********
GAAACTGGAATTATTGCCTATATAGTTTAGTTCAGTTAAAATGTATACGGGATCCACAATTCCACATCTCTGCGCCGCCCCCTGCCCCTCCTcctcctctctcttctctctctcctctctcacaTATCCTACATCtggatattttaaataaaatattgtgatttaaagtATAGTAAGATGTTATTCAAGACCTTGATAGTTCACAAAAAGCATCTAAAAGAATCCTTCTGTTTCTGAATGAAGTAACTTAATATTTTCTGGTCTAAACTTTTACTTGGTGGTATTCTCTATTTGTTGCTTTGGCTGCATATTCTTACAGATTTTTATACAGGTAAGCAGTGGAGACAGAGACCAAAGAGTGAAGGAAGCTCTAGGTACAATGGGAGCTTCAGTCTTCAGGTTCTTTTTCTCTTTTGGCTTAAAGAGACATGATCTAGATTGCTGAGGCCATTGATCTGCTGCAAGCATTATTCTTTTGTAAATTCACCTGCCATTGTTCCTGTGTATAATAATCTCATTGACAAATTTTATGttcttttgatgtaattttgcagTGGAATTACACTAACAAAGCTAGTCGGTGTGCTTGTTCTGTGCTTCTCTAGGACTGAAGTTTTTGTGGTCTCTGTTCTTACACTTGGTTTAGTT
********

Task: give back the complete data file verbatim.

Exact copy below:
GAAACTGGAATTATTGCCTATATAGTTTAGTTCAGTTAAAATGTATACGGGATCCACAATTCCACATCTCTGCGCCGCCCCCTGCCCCTCCTcctcctctctcttctctctctcctctctcacaTATCCTACATCtggatattttaaataaaatattgtgatttaaagtATAGTAAGATGTTATTCAAGACCTTGATAGTTCACAAAAAGCATCTAAAAGAATCCTTCTGTTTCTGAATGAAGTAACTTAATATTTTCTGGTCTAAACTTTTACTTGGTGGTATTCTCTATTTGTTGCTTTGGCTGCATATTCTTACAGATTTTTATACAGGTAAGCAGTGGAGACAGAGACCAAAGAGTGAAGGAAGCTCTAGGTACAATGGGAGCTTCAGTCTTCAGGTTCTTTTTCTCTTTTGGCTTAAAGAGACATGATCTAGATTGCTGAGGCCATTGATCTGCTGCAAGCATTATTCTTTTGTAAATTCACCTGCCATTGTTCCTGTGTATAATAATCTCATTGACAAATTTTATGttcttttgatgtaattttgcagTGGAATTACACTAACAAAGCTAGTCGGTGTGCTTGTTCTGTGCTTCTCTAGGACTGAAGTTTTTGTGGTCTCTGTTCTTACACTTGGTTTAGTT